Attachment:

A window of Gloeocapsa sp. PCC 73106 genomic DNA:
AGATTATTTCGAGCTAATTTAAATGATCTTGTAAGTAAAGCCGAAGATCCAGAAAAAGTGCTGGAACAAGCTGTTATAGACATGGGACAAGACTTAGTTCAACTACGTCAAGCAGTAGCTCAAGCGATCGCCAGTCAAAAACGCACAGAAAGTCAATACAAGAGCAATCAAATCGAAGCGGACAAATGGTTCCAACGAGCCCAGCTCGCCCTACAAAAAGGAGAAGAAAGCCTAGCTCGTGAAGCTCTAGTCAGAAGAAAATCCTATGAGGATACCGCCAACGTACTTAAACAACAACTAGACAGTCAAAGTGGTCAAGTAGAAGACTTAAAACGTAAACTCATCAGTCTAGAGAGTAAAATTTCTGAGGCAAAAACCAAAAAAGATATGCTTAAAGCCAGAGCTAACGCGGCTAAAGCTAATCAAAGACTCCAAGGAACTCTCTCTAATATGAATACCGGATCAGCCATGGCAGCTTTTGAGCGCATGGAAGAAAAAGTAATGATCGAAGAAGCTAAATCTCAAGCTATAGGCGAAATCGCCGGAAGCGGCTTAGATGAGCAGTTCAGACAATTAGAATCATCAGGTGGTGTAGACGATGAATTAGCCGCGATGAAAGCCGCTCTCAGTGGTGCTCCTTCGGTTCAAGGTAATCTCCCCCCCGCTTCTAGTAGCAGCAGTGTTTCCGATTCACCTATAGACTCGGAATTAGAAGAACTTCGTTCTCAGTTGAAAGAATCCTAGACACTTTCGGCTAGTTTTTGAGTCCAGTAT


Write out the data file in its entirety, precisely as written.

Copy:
A window of Gloeocapsa sp. PCC 73106 genomic DNA:
AGATTATTTCGAGCTAATTTAAATGATCTTGTAAGTAAAGCCGAAGATCCAGAAAAAGTGCTGGAACAAGCTGTTATAGACATGGGACAAGACTTAGTTCAACTACGTCAAGCAGTAGCTCAAGCGATCGCCAGTCAAAAACGCACAGAAAGTCAATACAAGAGCAATCAAATCGAAGCGGACAAATGGTTCCAACGAGCCCAGCTCGCCCTACAAAAAGGAGAAGAAAGCCTAGCTCGTGAAGCTCTAGTCAGAAGAAAATCCTATGAGGATACCGCCAACGTACTTAAACAACAACTAGACAGTCAAAGTGGTCAAGTAGAAGACTTAAAACGTAAACTCATCAGTCTAGAGAGTAAAATTTCTGAGGCAAAAACCAAAAAAGATATGCTTAAAGCCAGAGCTAACGCGGCTAAAGCTAATCAAAGACTCCAAGGAACTCTCTCTAATATGAATACCGGATCAGCCATGGCAGCTTTTGAGCGCATGGAAGAAAAAGTAATGATCGAAGAAGCTAAATCTCAAGCTATAGGCGAAATCGCCGGAAGCGGCTTAGATGAGCAGTTCAGACAATTAGAATCATCAGGTGGTGTAGACGATGAATTAGCCGCGATGAAAGCCGCTCTCAGTGGTGCTCCTTCGGTTCAAGGTAATCTCCCCCCCGCTTCTAGTAGCAGCAGTGTTTCCGATTCACCTATAGACTCGGAATTAGAAGAACTTCGTTCTCAGTTGAAAGAATCCTAGACACTTTCGGCTAGTTTTTGAGTCCAGTAT